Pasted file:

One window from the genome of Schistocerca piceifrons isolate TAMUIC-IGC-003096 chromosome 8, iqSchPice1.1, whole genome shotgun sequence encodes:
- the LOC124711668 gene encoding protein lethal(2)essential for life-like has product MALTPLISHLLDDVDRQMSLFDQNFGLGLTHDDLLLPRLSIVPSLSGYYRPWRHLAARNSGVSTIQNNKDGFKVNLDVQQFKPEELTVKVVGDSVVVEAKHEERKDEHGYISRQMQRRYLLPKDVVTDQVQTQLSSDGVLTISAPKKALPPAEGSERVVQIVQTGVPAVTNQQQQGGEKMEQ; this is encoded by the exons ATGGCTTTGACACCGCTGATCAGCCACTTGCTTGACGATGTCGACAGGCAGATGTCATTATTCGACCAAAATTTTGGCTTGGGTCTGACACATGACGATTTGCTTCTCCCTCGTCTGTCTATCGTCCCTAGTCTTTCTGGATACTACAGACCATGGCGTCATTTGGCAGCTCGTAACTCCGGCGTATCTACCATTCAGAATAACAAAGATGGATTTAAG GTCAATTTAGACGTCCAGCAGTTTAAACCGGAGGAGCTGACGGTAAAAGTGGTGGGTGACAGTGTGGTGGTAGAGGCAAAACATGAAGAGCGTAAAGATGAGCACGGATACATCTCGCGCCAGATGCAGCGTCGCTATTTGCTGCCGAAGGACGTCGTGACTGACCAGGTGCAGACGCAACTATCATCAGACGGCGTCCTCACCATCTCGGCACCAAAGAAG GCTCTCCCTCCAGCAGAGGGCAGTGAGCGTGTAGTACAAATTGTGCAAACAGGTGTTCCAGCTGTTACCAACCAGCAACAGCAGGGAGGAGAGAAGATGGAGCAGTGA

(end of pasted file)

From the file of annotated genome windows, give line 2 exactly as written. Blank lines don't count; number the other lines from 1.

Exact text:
- the LOC124711668 gene encoding protein lethal(2)essential for life-like has product MALTPLISHLLDDVDRQMSLFDQNFGLGLTHDDLLLPRLSIVPSLSGYYRPWRHLAARNSGVSTIQNNKDGFKVNLDVQQFKPEELTVKVVGDSVVVEAKHEERKDEHGYISRQMQRRYLLPKDVVTDQVQTQLSSDGVLTISAPKKALPPAEGSERVVQIVQTGVPAVTNQQQQGGEKMEQ; this is encoded by the exons ATGGCTTTGACACCGCTGATCAGCCACTTGCTTGACGATGTCGACAGGCAGATGTCATTATTCGACCAAAATTTTGGCTTGGGTCTGACACATGACGATTTGCTTCTCCCTCGTCTGTCTATCGTCCCTAGTCTTTCTGGATACTACAGACCATGGCGTCATTTGGCAGCTCGTAACTCCGGCGTATCTACCATTCAGAATAACAAAGATGGATTTAAG GTCAATTTAGACGTCCAGCAGTTTAAACCGGAGGAGCTGACGGTAAAAGTGGTGGGTGACAGTGTGGTGGTAGAGGCAAAACATGAAGAGCGTAAAGATGAGCACGGATACATCTCGCGCCAGATGCAGCGTCGCTATTTGCTGCCGAAGGACGTCGTGACTGACCAGGTGCAGACGCAACTATCATCAGACGGCGTCCTCACCATCTCGGCACCAAAGAAG GCTCTCCCTCCAGCAGAGGGCAGTGAGCGTGTAGTACAAATTGTGCAAACAGGTGTTCCAGCTGTTACCAACCAGCAACAGCAGGGAGGAGAGAAGATGGAGCAGTGA